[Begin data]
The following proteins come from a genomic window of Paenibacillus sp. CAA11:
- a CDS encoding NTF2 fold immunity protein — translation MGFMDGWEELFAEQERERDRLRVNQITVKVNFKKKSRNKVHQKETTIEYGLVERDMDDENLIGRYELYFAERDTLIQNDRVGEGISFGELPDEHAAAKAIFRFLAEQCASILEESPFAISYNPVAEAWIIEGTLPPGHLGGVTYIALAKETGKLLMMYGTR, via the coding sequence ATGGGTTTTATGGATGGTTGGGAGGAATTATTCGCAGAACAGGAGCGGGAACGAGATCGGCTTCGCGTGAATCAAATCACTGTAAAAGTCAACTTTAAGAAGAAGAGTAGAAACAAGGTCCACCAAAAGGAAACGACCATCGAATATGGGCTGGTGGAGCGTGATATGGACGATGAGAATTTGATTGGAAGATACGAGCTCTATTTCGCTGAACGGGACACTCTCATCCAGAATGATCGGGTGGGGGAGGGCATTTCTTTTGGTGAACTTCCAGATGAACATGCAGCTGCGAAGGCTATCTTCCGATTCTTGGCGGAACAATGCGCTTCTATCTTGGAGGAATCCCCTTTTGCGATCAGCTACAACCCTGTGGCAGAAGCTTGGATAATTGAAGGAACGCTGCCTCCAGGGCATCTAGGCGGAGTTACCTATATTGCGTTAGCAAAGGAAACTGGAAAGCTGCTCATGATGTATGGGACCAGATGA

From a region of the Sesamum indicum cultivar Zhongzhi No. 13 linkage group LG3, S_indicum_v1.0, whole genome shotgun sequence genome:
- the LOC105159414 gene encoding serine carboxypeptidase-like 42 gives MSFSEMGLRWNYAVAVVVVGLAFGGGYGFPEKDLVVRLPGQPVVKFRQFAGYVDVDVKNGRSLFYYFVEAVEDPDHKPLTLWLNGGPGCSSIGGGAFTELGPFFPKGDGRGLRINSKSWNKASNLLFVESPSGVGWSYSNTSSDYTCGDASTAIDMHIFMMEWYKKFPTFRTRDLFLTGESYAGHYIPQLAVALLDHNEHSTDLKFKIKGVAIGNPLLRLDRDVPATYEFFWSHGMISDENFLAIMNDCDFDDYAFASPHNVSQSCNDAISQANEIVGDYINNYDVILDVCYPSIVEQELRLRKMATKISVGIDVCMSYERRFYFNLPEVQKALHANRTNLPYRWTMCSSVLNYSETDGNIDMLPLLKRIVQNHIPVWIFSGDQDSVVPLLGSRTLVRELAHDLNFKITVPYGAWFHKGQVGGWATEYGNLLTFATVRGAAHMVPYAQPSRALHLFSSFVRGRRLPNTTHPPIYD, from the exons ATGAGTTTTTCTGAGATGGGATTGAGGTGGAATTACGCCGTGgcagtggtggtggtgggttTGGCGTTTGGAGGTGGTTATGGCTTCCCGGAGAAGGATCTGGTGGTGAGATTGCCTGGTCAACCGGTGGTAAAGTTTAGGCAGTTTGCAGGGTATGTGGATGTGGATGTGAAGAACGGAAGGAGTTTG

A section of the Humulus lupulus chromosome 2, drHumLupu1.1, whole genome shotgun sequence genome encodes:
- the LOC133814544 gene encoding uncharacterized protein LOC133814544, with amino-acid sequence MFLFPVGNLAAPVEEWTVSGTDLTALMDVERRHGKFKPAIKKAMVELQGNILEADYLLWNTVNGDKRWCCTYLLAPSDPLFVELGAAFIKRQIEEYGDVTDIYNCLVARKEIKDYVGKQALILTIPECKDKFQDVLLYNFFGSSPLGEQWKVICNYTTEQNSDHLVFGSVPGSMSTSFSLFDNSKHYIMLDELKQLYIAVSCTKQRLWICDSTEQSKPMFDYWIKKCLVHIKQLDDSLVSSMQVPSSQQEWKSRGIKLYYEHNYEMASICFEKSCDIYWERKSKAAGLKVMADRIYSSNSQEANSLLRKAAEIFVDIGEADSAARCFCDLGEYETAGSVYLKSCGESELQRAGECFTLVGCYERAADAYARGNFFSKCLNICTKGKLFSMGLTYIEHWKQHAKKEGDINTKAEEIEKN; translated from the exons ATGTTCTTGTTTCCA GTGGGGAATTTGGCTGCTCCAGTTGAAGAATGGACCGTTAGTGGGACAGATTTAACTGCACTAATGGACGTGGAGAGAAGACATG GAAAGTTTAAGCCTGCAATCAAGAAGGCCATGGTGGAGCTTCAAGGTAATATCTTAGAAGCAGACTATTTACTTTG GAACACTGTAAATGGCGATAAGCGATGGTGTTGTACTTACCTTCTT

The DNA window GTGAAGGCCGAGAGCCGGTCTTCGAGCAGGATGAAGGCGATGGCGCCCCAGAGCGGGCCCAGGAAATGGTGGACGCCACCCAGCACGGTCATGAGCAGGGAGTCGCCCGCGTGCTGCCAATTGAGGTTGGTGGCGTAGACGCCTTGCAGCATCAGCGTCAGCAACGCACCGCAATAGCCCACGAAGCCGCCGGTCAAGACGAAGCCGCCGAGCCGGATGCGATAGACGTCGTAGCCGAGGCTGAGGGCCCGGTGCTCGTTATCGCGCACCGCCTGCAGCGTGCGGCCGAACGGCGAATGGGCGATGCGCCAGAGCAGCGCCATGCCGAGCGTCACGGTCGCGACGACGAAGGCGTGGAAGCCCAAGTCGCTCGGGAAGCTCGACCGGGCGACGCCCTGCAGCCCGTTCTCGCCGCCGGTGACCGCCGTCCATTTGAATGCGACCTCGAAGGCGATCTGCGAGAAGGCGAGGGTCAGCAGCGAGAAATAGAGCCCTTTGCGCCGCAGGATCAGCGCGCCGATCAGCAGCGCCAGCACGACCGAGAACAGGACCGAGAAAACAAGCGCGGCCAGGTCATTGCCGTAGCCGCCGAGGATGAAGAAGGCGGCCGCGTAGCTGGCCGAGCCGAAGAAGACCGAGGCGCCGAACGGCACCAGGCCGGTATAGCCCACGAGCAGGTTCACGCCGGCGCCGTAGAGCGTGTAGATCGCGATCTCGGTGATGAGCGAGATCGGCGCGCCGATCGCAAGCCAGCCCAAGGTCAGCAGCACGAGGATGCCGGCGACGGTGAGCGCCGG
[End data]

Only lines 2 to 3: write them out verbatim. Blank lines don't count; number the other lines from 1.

- a CDS encoding NTF2 fold immunity protein — translation MGFMDGWEELFAEQERERDRLRVNQITVKVNFKKKSRNKVHQKETTIEYGLVERDMDDENLIGRYELYFAERDTLIQNDRVGEGISFGELPDEHAAAKAIFRFLAEQCASILEESPFAISYNPVAEAWIIEGTLPPGHLGGVTYIALAKETGKLLMMYGTR, via the coding sequence ATGGGTTTTATGGATGGTTGGGAGGAATTATTCGCAGAACAGGAGCGGGAACGAGATCGGCTTCGCGTGAATCAAATCACTGTAAAAGTCAACTTTAAGAAGAAGAGTAGAAACAAGGTCCACCAAAAGGAAACGACCATCGAATATGGGCTGGTGGAGCGTGATATGGACGATGAGAATTTGATTGGAAGATACGAGCTCTATTTCGCTGAACGGGACACTCTCATCCAGAATGATCGGGTGGGGGAGGGCATTTCTTTTGGTGAACTTCCAGATGAACATGCAGCTGCGAAGGCTATCTTCCGATTCTTGGCGGAACAATGCGCTTCTATCTTGGAGGAATCCCCTTTTGCGATCAGCTACAACCCTGTGGCAGAAGCTTGGATAATTGAAGGAACGCTGCCTCCAGGGCATCTAGGCGGAGTTACCTATATTGCGTTAGCAAAGGAAACTGGAAAGCTGCTCATGATGTATGGGACCAGATGA

From a region of the Sesamum indicum cultivar Zhongzhi No. 13 linkage group LG3, S_indicum_v1.0, whole genome shotgun sequence genome: